The Government are committed to ensuring that individuals with conditions such as multiple sclerosis have the support that they need to find, and remain in, work. A comprehensive range of work support for individuals with serious fluctuating conditions is provided through the Work programme, Work Choice and Access to Work.
I agree that the work of the Multiple Sclerosis Society is to be applauded, and I am sure that the Lancaster, Morecambe and district branch will join many other organisations in welcoming the measures in the Welfare Reform Bill, which is currently in the other place, including universal credit. Those measures will address the unacceptable imbalances inherent in the current welfare system, to ensure that people suffering from fluctuating conditions such as MS cannot be written off to a lifetime of dependency in future.
Department for Work and Pensions research on disability living allowance in work has indicated that those receiving DLA are, on average, more severely impaired than others and have a greater likelihood of multiple disabilities, including mental health conditions. Additionally, they are disadvantaged in the labour market because of the types of their impairment, and carry the greatest employment disadvantage.
The new personal independence payment assessment has been criticised by 23 leading disability organisations as being too medicalised and not taking into account the social and environmental barriers that disadvantage disabled people in the jobs market. Will the Minister share with us just how many disabled people she expects to get back into work as a result of her DLA proposals, given that the only figure that we have on the record is that the Government want to make a 20% cut to the DLA budget?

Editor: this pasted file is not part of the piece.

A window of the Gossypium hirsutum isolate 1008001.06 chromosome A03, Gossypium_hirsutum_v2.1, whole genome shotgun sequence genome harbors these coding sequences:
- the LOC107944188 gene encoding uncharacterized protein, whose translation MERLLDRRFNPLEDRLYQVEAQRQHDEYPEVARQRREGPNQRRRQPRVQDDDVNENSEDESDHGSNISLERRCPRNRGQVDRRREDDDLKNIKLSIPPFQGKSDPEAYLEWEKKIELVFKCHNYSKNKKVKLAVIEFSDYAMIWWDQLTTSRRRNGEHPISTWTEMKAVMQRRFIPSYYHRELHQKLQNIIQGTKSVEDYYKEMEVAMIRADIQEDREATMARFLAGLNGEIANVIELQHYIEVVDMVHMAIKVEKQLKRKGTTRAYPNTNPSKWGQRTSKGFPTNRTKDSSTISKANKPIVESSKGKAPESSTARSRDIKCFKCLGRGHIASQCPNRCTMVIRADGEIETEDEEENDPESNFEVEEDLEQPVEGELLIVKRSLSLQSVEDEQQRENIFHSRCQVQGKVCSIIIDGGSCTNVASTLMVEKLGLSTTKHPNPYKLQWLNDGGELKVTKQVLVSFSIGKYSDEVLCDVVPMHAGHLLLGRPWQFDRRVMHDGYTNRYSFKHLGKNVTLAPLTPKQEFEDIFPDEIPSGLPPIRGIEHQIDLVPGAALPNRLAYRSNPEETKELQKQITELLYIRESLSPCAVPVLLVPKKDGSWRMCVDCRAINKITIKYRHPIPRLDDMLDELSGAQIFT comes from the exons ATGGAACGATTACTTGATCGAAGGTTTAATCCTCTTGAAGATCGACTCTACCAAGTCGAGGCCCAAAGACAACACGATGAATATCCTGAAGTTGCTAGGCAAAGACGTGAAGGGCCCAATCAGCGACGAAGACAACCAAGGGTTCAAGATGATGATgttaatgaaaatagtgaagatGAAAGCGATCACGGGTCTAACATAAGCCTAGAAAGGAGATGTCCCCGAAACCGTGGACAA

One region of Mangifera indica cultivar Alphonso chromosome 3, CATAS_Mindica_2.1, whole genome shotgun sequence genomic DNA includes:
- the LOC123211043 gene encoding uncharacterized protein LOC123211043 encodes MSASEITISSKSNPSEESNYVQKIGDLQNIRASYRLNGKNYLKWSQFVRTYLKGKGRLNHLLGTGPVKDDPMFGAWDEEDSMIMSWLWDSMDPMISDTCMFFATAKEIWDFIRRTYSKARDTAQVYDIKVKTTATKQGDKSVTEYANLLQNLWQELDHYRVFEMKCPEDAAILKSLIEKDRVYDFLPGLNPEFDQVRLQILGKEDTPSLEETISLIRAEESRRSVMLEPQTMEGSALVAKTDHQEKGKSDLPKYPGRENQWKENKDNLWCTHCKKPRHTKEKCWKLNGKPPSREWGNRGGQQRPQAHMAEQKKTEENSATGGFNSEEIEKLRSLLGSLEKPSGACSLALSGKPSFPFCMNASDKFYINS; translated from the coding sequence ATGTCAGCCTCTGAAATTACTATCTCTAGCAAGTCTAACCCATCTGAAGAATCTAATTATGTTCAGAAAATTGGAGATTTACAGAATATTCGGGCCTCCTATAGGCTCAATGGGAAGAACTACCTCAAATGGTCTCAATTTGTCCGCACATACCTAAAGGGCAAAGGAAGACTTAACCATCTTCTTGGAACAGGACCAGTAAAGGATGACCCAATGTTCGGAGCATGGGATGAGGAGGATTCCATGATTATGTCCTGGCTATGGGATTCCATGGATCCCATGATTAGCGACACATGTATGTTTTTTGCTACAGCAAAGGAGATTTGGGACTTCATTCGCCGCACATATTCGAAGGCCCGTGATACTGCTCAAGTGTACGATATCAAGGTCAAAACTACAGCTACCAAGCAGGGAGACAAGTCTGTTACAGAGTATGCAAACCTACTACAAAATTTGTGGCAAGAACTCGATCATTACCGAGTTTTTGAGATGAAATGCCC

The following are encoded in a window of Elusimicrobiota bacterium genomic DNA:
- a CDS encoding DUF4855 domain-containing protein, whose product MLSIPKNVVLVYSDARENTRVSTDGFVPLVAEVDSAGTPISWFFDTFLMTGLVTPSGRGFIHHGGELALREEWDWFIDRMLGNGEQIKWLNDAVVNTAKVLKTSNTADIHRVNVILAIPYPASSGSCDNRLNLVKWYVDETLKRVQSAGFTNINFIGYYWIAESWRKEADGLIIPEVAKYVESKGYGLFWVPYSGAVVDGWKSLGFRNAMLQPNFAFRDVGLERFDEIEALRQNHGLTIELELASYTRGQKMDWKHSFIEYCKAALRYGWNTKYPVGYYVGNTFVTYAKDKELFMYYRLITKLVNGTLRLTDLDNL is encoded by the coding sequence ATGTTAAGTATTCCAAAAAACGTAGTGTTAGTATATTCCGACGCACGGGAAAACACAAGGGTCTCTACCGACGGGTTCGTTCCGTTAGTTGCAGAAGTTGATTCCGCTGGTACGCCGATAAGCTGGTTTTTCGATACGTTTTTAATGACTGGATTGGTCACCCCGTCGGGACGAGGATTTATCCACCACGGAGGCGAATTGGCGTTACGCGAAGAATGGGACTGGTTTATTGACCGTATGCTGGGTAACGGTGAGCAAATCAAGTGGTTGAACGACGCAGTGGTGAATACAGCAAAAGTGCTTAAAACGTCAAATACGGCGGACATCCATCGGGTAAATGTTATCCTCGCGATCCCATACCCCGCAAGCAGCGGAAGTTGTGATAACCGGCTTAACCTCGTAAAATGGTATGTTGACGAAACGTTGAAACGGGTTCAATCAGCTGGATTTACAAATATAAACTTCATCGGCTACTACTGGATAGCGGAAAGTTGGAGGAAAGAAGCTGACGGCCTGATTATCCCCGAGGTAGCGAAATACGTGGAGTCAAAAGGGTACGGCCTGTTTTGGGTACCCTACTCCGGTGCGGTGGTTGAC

I am somewhat surprised that the right hon. Lady tries to link disability living allowance to returning to work, given that in the past she has held the position that I hold now. It is absolutely clear that DLA, and indeed the PIP, which will take over from it, are not linked to work. I should think we would want to make that clear to people who are listening to these questions.
A recent report by the Work Foundation found that up to 44% of people in the UK with MS retire early due to their condition, a higher percentage than the European average of just 35%. What plans does the Minister have to support individuals with MS to stay in the work force once they are in employment?
I thank my hon. Friend for that question. I know that he does a lot of work in this area, and I welcome his contribution. He will be aware that through the Sayce recommendations, we are specifically considering how we can increase the role of Access to Work. That could have a particularly positive impact on people with MS. We already have a budget of some £105 million supporting about 35,000 people through Access to Work, and the Sayce recommendations indicate that the number could be doubled if there is a reprioritisation of how Government money is used.